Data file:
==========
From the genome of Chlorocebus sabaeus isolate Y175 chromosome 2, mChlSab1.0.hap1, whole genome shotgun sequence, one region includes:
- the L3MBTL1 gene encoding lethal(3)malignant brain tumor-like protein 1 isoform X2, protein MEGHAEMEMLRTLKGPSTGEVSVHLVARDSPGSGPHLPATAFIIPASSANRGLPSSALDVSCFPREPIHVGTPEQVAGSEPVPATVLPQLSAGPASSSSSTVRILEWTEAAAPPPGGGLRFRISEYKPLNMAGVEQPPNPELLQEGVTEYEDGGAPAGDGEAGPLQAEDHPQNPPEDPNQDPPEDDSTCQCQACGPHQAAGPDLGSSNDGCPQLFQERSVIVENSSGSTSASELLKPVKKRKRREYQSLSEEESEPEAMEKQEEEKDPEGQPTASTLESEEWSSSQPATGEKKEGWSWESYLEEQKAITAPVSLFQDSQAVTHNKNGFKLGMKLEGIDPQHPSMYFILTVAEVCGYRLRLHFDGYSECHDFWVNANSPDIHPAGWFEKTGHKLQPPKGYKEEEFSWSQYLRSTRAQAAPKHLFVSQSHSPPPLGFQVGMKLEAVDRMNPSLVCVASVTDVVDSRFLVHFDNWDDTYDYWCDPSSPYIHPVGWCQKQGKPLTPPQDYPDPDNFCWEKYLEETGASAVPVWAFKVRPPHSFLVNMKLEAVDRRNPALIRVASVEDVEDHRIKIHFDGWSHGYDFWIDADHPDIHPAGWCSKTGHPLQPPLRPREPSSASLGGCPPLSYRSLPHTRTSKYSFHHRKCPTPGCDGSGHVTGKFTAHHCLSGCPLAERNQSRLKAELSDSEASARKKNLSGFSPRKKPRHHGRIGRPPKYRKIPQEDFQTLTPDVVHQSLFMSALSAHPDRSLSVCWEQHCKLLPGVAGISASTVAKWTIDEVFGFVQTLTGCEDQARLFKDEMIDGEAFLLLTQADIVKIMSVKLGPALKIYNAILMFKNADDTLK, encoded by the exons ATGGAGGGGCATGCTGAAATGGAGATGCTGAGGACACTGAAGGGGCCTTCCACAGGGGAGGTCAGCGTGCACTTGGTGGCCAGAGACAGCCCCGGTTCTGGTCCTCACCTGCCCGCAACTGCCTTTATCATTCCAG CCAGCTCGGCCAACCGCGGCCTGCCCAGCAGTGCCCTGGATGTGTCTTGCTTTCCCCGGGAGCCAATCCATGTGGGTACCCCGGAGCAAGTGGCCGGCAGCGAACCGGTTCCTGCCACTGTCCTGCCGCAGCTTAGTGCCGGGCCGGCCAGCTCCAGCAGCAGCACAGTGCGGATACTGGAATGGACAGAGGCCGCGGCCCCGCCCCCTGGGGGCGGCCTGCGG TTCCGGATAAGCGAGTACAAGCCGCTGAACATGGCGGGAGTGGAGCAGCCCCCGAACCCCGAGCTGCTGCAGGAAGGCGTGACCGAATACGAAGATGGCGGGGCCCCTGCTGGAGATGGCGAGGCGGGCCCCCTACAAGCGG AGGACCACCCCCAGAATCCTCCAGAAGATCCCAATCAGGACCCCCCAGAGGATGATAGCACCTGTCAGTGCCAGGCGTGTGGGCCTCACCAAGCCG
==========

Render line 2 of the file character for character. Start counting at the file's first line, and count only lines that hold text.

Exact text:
- the L3MBTL1 gene encoding lethal(3)malignant brain tumor-like protein 1 isoform X2, protein MEGHAEMEMLRTLKGPSTGEVSVHLVARDSPGSGPHLPATAFIIPASSANRGLPSSALDVSCFPREPIHVGTPEQVAGSEPVPATVLPQLSAGPASSSSSTVRILEWTEAAAPPPGGGLRFRISEYKPLNMAGVEQPPNPELLQEGVTEYEDGGAPAGDGEAGPLQAEDHPQNPPEDPNQDPPEDDSTCQCQACGPHQAAGPDLGSSNDGCPQLFQERSVIVENSSGSTSASELLKPVKKRKRREYQSLSEEESEPEAMEKQEEEKDPEGQPTASTLESEEWSSSQPATGEKKEGWSWESYLEEQKAITAPVSLFQDSQAVTHNKNGFKLGMKLEGIDPQHPSMYFILTVAEVCGYRLRLHFDGYSECHDFWVNANSPDIHPAGWFEKTGHKLQPPKGYKEEEFSWSQYLRSTRAQAAPKHLFVSQSHSPPPLGFQVGMKLEAVDRMNPSLVCVASVTDVVDSRFLVHFDNWDDTYDYWCDPSSPYIHPVGWCQKQGKPLTPPQDYPDPDNFCWEKYLEETGASAVPVWAFKVRPPHSFLVNMKLEAVDRRNPALIRVASVEDVEDHRIKIHFDGWSHGYDFWIDADHPDIHPAGWCSKTGHPLQPPLRPREPSSASLGGCPPLSYRSLPHTRTSKYSFHHRKCPTPGCDGSGHVTGKFTAHHCLSGCPLAERNQSRLKAELSDSEASARKKNLSGFSPRKKPRHHGRIGRPPKYRKIPQEDFQTLTPDVVHQSLFMSALSAHPDRSLSVCWEQHCKLLPGVAGISASTVAKWTIDEVFGFVQTLTGCEDQARLFKDEMIDGEAFLLLTQADIVKIMSVKLGPALKIYNAILMFKNADDTLK, encoded by the exons ATGGAGGGGCATGCTGAAATGGAGATGCTGAGGACACTGAAGGGGCCTTCCACAGGGGAGGTCAGCGTGCACTTGGTGGCCAGAGACAGCCCCGGTTCTGGTCCTCACCTGCCCGCAACTGCCTTTATCATTCCAG CCAGCTCGGCCAACCGCGGCCTGCCCAGCAGTGCCCTGGATGTGTCTTGCTTTCCCCGGGAGCCAATCCATGTGGGTACCCCGGAGCAAGTGGCCGGCAGCGAACCGGTTCCTGCCACTGTCCTGCCGCAGCTTAGTGCCGGGCCGGCCAGCTCCAGCAGCAGCACAGTGCGGATACTGGAATGGACAGAGGCCGCGGCCCCGCCCCCTGGGGGCGGCCTGCGG TTCCGGATAAGCGAGTACAAGCCGCTGAACATGGCGGGAGTGGAGCAGCCCCCGAACCCCGAGCTGCTGCAGGAAGGCGTGACCGAATACGAAGATGGCGGGGCCCCTGCTGGAGATGGCGAGGCGGGCCCCCTACAAGCGG AGGACCACCCCCAGAATCCTCCAGAAGATCCCAATCAGGACCCCCCAGAGGATGATAGCACCTGTCAGTGCCAGGCGTGTGGGCCTCACCAAGCCG